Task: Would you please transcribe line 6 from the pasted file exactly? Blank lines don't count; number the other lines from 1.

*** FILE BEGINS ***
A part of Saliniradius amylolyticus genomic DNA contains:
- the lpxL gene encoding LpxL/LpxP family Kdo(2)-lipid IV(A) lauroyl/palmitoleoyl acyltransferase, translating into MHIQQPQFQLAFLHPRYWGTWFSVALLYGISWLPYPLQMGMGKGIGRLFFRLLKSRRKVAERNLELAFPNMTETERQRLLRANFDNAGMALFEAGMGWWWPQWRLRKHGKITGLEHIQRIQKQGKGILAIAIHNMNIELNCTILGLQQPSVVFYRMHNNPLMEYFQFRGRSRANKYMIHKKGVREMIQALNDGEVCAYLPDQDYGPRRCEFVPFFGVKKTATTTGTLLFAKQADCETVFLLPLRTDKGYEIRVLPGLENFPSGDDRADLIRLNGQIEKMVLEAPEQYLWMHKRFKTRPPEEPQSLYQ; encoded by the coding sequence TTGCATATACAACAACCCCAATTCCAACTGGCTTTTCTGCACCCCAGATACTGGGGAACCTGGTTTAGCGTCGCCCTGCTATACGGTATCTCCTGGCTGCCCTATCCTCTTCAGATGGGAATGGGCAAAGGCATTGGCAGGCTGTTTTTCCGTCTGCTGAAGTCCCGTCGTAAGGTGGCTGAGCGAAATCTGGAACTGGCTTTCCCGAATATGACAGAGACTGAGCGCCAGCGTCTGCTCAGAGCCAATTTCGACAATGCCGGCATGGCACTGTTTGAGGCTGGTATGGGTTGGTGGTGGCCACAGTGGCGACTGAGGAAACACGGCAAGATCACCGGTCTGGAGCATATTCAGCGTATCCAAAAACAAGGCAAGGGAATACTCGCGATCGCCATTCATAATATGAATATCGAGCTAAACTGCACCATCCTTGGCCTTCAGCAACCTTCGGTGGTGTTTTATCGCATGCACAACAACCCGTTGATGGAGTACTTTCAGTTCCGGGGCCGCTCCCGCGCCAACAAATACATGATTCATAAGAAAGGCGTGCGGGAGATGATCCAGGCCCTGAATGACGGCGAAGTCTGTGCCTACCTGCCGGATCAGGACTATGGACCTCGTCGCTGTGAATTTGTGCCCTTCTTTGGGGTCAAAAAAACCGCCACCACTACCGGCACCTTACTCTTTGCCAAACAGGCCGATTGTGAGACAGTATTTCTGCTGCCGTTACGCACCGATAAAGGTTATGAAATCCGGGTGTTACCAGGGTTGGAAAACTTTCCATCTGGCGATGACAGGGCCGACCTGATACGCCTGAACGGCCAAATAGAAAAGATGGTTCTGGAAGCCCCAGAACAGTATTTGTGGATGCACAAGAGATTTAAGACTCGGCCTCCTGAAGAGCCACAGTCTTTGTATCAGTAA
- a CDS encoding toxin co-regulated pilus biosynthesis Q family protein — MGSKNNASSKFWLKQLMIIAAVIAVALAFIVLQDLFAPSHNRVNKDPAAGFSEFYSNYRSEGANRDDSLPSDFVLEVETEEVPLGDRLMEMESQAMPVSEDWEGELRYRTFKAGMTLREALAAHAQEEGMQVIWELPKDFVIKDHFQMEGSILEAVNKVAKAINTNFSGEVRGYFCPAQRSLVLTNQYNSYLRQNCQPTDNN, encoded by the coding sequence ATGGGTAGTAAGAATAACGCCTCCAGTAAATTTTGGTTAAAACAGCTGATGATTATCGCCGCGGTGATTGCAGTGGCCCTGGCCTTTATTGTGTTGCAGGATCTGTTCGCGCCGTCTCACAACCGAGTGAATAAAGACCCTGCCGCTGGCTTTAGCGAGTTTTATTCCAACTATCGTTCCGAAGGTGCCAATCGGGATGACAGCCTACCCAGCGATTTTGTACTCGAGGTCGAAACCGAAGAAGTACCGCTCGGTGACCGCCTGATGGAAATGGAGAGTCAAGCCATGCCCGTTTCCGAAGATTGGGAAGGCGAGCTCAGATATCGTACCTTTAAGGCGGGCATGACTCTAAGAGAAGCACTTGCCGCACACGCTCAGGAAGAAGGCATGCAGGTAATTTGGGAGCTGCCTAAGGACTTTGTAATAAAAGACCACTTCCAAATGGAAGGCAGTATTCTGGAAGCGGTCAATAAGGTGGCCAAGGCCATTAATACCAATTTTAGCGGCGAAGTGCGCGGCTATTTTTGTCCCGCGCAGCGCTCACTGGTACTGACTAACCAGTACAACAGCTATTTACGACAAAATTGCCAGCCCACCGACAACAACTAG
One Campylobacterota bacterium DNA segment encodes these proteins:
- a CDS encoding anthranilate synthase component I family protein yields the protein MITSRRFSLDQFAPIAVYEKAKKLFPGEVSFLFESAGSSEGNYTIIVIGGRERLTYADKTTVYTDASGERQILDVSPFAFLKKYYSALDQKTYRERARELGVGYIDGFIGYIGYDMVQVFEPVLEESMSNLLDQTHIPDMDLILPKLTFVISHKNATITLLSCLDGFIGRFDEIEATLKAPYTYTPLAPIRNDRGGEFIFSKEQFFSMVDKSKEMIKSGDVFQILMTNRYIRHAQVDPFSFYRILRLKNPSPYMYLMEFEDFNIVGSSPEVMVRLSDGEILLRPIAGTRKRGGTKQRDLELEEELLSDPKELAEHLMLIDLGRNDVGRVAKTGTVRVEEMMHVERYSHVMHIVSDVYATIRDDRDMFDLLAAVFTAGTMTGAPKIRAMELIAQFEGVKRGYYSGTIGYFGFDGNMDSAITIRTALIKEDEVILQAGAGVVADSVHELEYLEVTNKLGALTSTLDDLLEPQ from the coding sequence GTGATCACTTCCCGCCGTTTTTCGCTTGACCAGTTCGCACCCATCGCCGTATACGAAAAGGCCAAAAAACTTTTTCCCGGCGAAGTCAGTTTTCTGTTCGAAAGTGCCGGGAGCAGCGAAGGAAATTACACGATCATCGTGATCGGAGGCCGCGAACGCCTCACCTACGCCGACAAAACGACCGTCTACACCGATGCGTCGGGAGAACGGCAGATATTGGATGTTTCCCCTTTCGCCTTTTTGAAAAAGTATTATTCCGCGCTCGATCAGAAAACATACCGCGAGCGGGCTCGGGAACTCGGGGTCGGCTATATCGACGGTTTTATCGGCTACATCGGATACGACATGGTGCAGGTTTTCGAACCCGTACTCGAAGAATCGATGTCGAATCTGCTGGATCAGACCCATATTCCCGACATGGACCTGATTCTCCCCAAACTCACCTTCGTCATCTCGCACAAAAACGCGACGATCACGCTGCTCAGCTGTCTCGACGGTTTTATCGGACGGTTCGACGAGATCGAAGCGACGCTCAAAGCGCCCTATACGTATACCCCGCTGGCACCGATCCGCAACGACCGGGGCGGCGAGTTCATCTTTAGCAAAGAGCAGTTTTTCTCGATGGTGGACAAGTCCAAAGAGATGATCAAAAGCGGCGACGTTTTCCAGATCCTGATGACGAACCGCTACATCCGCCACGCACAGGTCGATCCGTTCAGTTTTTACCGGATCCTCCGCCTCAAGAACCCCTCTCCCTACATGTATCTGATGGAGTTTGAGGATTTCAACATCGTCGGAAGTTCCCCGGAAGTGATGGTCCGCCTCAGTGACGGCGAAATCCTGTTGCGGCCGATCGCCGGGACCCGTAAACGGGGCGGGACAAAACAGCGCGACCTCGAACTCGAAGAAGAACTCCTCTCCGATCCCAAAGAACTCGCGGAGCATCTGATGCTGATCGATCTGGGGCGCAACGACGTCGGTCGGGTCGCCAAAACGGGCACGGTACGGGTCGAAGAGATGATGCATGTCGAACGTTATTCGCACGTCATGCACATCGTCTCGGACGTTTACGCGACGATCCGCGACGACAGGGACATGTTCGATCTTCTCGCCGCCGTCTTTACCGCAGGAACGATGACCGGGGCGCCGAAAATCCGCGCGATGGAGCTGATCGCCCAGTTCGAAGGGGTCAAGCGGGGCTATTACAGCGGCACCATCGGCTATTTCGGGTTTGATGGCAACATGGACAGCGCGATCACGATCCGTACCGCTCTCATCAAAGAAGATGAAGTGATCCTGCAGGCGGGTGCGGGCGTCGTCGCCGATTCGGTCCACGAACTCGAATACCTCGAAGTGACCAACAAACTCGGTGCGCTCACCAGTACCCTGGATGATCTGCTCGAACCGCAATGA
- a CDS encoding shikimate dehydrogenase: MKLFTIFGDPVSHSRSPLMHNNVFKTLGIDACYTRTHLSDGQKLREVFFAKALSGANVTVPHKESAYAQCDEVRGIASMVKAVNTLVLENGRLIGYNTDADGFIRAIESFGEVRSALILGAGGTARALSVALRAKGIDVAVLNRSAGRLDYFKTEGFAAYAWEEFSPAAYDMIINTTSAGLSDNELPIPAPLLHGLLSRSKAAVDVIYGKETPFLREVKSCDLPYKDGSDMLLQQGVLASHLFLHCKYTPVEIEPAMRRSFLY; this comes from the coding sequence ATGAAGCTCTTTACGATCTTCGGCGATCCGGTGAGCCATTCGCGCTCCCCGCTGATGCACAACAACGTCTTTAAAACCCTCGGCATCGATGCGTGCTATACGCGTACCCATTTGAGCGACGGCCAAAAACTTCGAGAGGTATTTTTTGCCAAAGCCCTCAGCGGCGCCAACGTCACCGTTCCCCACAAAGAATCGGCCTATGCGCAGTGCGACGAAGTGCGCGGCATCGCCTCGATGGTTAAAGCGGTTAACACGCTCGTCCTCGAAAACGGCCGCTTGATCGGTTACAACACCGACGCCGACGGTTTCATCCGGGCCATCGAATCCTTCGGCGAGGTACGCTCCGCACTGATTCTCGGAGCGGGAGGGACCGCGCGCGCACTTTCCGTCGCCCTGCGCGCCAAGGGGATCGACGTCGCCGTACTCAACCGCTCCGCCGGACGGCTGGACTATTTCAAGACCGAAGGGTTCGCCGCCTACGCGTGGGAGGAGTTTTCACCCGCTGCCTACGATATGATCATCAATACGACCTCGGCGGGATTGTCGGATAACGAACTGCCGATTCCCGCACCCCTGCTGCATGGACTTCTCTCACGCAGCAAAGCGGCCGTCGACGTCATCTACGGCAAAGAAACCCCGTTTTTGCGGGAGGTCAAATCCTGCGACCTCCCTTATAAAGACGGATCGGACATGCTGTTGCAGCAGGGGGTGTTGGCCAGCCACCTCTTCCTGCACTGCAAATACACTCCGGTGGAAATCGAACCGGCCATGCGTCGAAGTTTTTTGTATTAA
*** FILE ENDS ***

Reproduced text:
- a CDS encoding shikimate dehydrogenase: MKLFTIFGDPVSHSRSPLMHNNVFKTLGIDACYTRTHLSDGQKLREVFFAKALSGANVTVPHKESAYAQCDEVRGIASMVKAVNTLVLENGRLIGYNTDADGFIRAIESFGEVRSALILGAGGTARALSVALRAKGIDVAVLNRSAGRLDYFKTEGFAAYAWEEFSPAAYDMIINTTSAGLSDNELPIPAPLLHGLLSRSKAAVDVIYGKETPFLREVKSCDLPYKDGSDMLLQQGVLASHLFLHCKYTPVEIEPAMRRSFLY; this comes from the coding sequence ATGAAGCTCTTTACGATCTTCGGCGATCCGGTGAGCCATTCGCGCTCCCCGCTGATGCACAACAACGTCTTTAAAACCCTCGGCATCGATGCGTGCTATACGCGTACCCATTTGAGCGACGGCCAAAAACTTCGAGAGGTATTTTTTGCCAAAGCCCTCAGCGGCGCCAACGTCACCGTTCCCCACAAAGAATCGGCCTATGCGCAGTGCGACGAAGTGCGCGGCATCGCCTCGATGGTTAAAGCGGTTAACACGCTCGTCCTCGAAAACGGCCGCTTGATCGGTTACAACACCGACGCCGACGGTTTCATCCGGGCCATCGAATCCTTCGGCGAGGTACGCTCCGCACTGATTCTCGGAGCGGGAGGGACCGCGCGCGCACTTTCCGTCGCCCTGCGCGCCAAGGGGATCGACGTCGCCGTACTCAACCGCTCCGCCGGACGGCTGGACTATTTCAAGACCGAAGGGTTCGCCGCCTACGCGTGGGAGGAGTTTTCACCCGCTGCCTACGATATGATCATCAATACGACCTCGGCGGGATTGTCGGATAACGAACTGCCGATTCCCGCACCCCTGCTGCATGGACTTCTCTCACGCAGCAAAGCGGCCGTCGACGTCATCTACGGCAAAGAAACCCCGTTTTTGCGGGAGGTCAAATCCTGCGACCTCCCTTATAAAGACGGATCGGACATGCTGTTGCAGCAGGGGGTGTTGGCCAGCCACCTCTTCCTGCACTGCAAATACACTCCGGTGGAAATCGAACCGGCCATGCGTCGAAGTTTTTTGTATTAA